car had 118,000 miles on it and when I pulled the valve covers the thing was
spotless. On nothing but dino oil and those crummy Fram filters that have
such a bad reputation here. The dino oil came from Wally World - you
guessed it - SuperTech.
Someone has been bringing up the word "degree". I think that is the most
appropriate word to this whole thread. Any differences are really not that
significant. I change my oil faithfully at 4,000 miles and always have.
I'm switching to synthetic just to get the added mileage between changes.
I've got 5 cars in this household to tend to and reducing oil changes
appeals to me. But, do I expect something more or something better from
synthetics? Nope. How do you improve upon the experiences I've had in 35
years of driving and maintaining my vehicles?
Those longer intervals appeal to me too!
I think I would use synthetic oil if I didn't worry about the filter. I
trust syn oil up to 10,000 miles, but I only trust oil filters up to 6000.
Filters are so small these days I'm afraid they could become restricted by
normal combustion products.
[original post is likely clipped to save bandwidth]
I often feel using synthetic would be a total waste is some vehicles.
The best oil in the world won't stop contaminants from getting in, filters
aging... Quality conventional oils also have improved dramatically over
Consider someone who should change oil by time, not mileage. Say they only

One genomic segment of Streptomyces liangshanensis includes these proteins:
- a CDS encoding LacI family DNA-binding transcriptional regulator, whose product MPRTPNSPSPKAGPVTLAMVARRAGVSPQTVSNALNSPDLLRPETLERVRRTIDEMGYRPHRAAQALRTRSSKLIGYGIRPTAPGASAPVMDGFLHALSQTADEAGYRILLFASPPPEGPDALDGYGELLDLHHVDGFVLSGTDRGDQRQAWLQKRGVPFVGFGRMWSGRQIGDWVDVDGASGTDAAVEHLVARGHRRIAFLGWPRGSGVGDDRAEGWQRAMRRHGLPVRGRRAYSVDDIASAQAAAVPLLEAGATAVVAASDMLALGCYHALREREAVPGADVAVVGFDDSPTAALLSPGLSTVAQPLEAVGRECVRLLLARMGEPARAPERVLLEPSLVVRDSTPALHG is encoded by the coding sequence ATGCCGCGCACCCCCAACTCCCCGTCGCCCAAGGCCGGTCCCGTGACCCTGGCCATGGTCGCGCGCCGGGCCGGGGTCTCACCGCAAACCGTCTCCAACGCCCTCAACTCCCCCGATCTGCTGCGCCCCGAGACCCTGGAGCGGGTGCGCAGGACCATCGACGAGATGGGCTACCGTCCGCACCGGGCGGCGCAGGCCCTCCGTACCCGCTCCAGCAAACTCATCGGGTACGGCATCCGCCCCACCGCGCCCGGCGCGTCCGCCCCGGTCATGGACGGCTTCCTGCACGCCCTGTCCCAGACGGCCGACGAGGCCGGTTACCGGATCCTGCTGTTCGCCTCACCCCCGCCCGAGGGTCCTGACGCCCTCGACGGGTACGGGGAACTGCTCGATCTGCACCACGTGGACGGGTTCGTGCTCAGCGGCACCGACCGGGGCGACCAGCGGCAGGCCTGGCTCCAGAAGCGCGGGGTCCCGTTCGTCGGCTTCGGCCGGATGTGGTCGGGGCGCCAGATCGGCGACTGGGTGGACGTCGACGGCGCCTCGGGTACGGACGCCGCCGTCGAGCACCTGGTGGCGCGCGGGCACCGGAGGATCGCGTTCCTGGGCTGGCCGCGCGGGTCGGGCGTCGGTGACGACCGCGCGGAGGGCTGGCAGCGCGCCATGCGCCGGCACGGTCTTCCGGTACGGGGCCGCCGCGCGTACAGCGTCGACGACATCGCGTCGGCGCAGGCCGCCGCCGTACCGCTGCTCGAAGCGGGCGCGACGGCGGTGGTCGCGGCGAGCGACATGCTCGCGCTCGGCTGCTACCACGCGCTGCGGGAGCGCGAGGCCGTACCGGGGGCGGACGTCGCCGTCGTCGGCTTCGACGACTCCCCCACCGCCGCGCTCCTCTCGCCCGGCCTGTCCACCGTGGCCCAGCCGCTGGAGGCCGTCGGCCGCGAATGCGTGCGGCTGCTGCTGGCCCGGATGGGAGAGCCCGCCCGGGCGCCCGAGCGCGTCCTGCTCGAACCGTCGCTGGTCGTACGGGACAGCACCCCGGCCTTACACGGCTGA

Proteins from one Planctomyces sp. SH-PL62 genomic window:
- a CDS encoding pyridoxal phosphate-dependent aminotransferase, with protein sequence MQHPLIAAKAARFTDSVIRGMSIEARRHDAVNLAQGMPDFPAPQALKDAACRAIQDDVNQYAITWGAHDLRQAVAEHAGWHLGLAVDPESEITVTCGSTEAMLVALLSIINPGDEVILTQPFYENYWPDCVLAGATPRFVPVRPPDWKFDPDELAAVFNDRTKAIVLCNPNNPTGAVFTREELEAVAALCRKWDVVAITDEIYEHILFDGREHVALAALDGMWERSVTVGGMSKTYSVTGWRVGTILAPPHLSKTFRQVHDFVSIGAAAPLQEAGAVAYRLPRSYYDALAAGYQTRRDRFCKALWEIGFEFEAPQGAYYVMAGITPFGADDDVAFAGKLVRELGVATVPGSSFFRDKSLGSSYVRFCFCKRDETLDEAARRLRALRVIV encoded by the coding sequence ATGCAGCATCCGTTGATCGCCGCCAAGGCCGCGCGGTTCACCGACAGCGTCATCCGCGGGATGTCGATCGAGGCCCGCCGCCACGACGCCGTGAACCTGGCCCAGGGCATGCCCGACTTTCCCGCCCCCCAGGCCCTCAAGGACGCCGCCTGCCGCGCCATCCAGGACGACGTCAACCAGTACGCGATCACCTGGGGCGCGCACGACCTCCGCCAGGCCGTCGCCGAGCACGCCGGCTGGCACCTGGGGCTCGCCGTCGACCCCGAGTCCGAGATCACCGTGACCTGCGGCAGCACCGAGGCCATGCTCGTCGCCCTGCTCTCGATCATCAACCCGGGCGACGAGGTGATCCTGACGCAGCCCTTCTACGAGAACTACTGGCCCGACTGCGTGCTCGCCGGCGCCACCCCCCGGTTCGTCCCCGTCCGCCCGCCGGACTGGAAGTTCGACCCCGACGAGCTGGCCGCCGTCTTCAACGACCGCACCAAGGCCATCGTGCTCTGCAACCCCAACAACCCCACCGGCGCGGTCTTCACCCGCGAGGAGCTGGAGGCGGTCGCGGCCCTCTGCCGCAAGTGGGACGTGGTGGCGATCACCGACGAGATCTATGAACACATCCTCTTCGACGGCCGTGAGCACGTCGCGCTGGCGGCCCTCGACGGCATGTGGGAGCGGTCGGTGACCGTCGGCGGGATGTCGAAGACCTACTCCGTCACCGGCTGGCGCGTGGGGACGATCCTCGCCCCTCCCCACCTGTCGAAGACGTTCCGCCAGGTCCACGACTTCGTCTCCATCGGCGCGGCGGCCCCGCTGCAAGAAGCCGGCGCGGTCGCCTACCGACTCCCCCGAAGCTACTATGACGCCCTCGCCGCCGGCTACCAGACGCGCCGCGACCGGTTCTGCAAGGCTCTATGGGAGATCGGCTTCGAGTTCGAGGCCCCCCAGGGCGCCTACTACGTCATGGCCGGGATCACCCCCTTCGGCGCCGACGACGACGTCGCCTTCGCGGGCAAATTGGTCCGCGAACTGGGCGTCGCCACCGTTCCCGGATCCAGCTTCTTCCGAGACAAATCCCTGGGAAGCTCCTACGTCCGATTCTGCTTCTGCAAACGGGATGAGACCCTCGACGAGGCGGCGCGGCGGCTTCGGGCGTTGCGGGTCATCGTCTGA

drive 10-12K miles a year and have few long trips to really dry things
out. That is "severe service" of a different kind and there may be a cost
benefit ration that favors more frequent changes with conventional oils.
Personal home page - http://gogood.com
gerry misspelled in my email address to confuse robots
Oh come on Matt. I've worked in Corporate America for over 25 years myself.
That fact has nothing at all to do with the discussion at hand. Do you
think that most of America would really be surprised by things you've seen?
The truth is that most of these "hidden corporate secrets" are quite common
That's not what was stated Matt. Red Herring.
to smear a competitor or a
No, FUD is almost always unfounded and intended to smear. Factual issues
are one thing, but speculative fears based on no evidence are not factual.
True, so what's your point? Do you have EVEN ONE SHRED OF EVIDENCE that
Warren Oil doesn't have outstanding QC? In case you can't bring yourself
to let the word past your lips, I'll help you. The answer is "no".
Being a retired QA/QC manager that fought the good fight for 35 years, yes,
I know about the last line of defense. In today's plants, there are
redundant checks, balances, and super-reliable instrumentation to prevent
those little accidents from getting out of the shop. I believe bottlers are
just too sophisticated for that to happen except on rare, freakish
Bob, who'd you work for? Did you work for multiple companies or just
one? I work for a large company that has a reputation for high quality
products. I've friends who have come from a range of other companies
and it is amazing at the disparity among companies with respect to their
Certainly this isn't true across the board, but for the most part the
"name brand" companies that have THEIR name on the product take quality
manufacturing and QA/QC more seriously. Since adopting TQM and Six
Sigma practices a couple of decades ago, we actually try to avoid having
to do QC! No offense. :-)
It is almost always better to design (and manufacture) quality in than
to try to inspect it out, as I'm sure you well know. However, you need
some inspection as a process feedback mechanism if not a strict QC